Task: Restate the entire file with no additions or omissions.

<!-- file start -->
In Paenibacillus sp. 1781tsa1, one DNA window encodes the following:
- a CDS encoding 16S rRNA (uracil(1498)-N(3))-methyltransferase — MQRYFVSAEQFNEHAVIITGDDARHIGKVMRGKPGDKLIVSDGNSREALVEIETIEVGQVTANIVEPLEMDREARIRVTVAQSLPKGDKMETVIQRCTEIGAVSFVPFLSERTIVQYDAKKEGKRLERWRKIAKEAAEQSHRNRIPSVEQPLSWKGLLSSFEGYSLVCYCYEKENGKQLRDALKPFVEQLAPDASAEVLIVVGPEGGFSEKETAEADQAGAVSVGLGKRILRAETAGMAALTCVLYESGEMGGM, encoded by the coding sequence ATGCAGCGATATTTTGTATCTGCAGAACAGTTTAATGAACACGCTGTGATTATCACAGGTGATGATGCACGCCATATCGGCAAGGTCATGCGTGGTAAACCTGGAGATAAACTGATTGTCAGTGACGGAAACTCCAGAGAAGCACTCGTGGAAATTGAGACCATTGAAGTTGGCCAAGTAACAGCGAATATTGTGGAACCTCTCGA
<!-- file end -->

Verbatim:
In Paenibacillus sp. 1781tsa1, one DNA window encodes the following:
- a CDS encoding 16S rRNA (uracil(1498)-N(3))-methyltransferase — MQRYFVSAEQFNEHAVIITGDDARHIGKVMRGKPGDKLIVSDGNSREALVEIETIEVGQVTANIVEPLEMDREARIRVTVAQSLPKGDKMETVIQRCTEIGAVSFVPFLSERTIVQYDAKKEGKRLERWRKIAKEAAEQSHRNRIPSVEQPLSWKGLLSSFEGYSLVCYCYEKENGKQLRDALKPFVEQLAPDASAEVLIVVGPEGGFSEKETAEADQAGAVSVGLGKRILRAETAGMAALTCVLYESGEMGGM, encoded by the coding sequence ATGCAGCGATATTTTGTATCTGCAGAACAGTTTAATGAACACGCTGTGATTATCACAGGTGATGATGCACGCCATATCGGCAAGGTCATGCGTGGTAAACCTGGAGATAAACTGATTGTCAGTGACGGAAACTCCAGAGAAGCACTCGTGGAAATTGAGACCATTGAAGTTGGCCAAGTAACAGCGAATATTGTGGAACCTCTCGA